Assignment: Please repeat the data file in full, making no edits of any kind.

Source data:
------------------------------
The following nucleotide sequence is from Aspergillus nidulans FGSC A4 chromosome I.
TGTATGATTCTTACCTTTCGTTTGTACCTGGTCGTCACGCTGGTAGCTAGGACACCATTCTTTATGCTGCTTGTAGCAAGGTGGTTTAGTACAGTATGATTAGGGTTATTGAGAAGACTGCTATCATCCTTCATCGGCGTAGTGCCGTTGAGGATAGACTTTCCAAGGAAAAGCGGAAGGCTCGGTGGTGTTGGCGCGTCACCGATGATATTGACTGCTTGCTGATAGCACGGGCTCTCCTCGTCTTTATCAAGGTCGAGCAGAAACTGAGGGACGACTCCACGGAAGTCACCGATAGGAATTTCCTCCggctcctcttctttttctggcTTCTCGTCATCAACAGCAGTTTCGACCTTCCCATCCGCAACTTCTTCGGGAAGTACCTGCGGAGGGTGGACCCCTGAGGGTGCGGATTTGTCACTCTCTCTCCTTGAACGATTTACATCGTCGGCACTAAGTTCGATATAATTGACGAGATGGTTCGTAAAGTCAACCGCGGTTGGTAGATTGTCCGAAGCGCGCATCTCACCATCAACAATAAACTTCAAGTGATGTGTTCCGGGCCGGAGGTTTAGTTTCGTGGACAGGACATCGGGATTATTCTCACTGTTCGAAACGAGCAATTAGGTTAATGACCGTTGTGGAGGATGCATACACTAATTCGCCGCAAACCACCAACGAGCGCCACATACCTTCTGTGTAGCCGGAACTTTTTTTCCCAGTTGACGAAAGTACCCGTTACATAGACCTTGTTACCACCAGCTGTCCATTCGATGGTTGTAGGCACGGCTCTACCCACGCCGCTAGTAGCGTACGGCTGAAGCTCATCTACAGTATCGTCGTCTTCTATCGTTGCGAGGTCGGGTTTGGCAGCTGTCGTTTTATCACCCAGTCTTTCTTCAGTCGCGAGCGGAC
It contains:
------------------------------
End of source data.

The following nucleotide sequence is from Aspergillus nidulans FGSC A4 chromosome I.
TGTATGATTCTTACCTTTCGTTTGTACCTGGTCGTCACGCTGGTAGCTAGGACACCATTCTTTATGCTGCTTGTAGCAAGGTGGTTTAGTACAGTATGATTAGGGTTATTGAGAAGACTGCTATCATCCTTCATCGGCGTAGTGCCGTTGAGGATAGACTTTCCAAGGAAAAGCGGAAGGCTCGGTGGTGTTGGCGCGTCACCGATGATATTGACTGCTTGCTGATAGCACGGGCTCTCCTCGTCTTTATCAAGGTCGAGCAGAAACTGAGGGACGACTCCACGGAAGTCACCGATAGGAATTTCCTCCggctcctcttctttttctggcTTCTCGTCATCAACAGCAGTTTCGACCTTCCCATCCGCAACTTCTTCGGGAAGTACCTGCGGAGGGTGGACCCCTGAGGGTGCGGATTTGTCACTCTCTCTCCTTGAACGATTTACATCGTCGGCACTAAGTTCGATATAATTGACGAGATGGTTCGTAAAGTCAACCGCGGTTGGTAGATTGTCCGAAGCGCGCATCTCACCATCAACAATAAACTTCAAGTGATGTGTTCCGGGCCGGAGGTTTAGTTTCGTGGACAGGACATCGGGATTATTCTCACTGTTCGAAACGAGCAATTAGGTTAATGACCGTTGTGGAGGATGCATACACTAATTCGCCGCAAACCACCAACGAGCGCCACATACCTTCTGTGTAGCCGGAACTTTTTTTCCCAGTTGACGAAAGTACCCGTTACATAGACCTTGTTACCACCAGCTGTCCATTCGATGGTTGTAGGCACGGCTCTACCCACGCCGCTAGTAGCGTACGGCTGAAGCTCATCTACAGTATCGTCGTCTTCTATCGTTGCGAGGTCGGGTTTGGCAGCTGTCGTTTTATCACCCAGTCTTTCTTCAGTCGCGAGCGGAC
It contains: